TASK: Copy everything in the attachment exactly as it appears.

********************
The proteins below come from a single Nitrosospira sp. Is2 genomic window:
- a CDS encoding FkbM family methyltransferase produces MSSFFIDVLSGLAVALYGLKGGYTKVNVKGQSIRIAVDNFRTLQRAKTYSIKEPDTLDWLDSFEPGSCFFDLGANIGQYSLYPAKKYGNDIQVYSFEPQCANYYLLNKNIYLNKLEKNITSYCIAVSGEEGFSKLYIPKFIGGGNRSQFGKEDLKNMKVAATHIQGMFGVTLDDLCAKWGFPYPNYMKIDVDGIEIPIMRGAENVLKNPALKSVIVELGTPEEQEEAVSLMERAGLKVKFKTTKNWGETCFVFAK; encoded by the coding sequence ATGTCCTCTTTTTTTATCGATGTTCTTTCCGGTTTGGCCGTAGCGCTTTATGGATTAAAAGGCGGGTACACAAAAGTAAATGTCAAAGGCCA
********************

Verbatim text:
The proteins below come from a single Nitrosospira sp. Is2 genomic window:
- a CDS encoding FkbM family methyltransferase produces MSSFFIDVLSGLAVALYGLKGGYTKVNVKGQSIRIAVDNFRTLQRAKTYSIKEPDTLDWLDSFEPGSCFFDLGANIGQYSLYPAKKYGNDIQVYSFEPQCANYYLLNKNIYLNKLEKNITSYCIAVSGEEGFSKLYIPKFIGGGNRSQFGKEDLKNMKVAATHIQGMFGVTLDDLCAKWGFPYPNYMKIDVDGIEIPIMRGAENVLKNPALKSVIVELGTPEEQEEAVSLMERAGLKVKFKTTKNWGETCFVFAK; encoded by the coding sequence ATGTCCTCTTTTTTTATCGATGTTCTTTCCGGTTTGGCCGTAGCGCTTTATGGATTAAAAGGCGGGTACACAAAAGTAAATGTCAAAGGCCA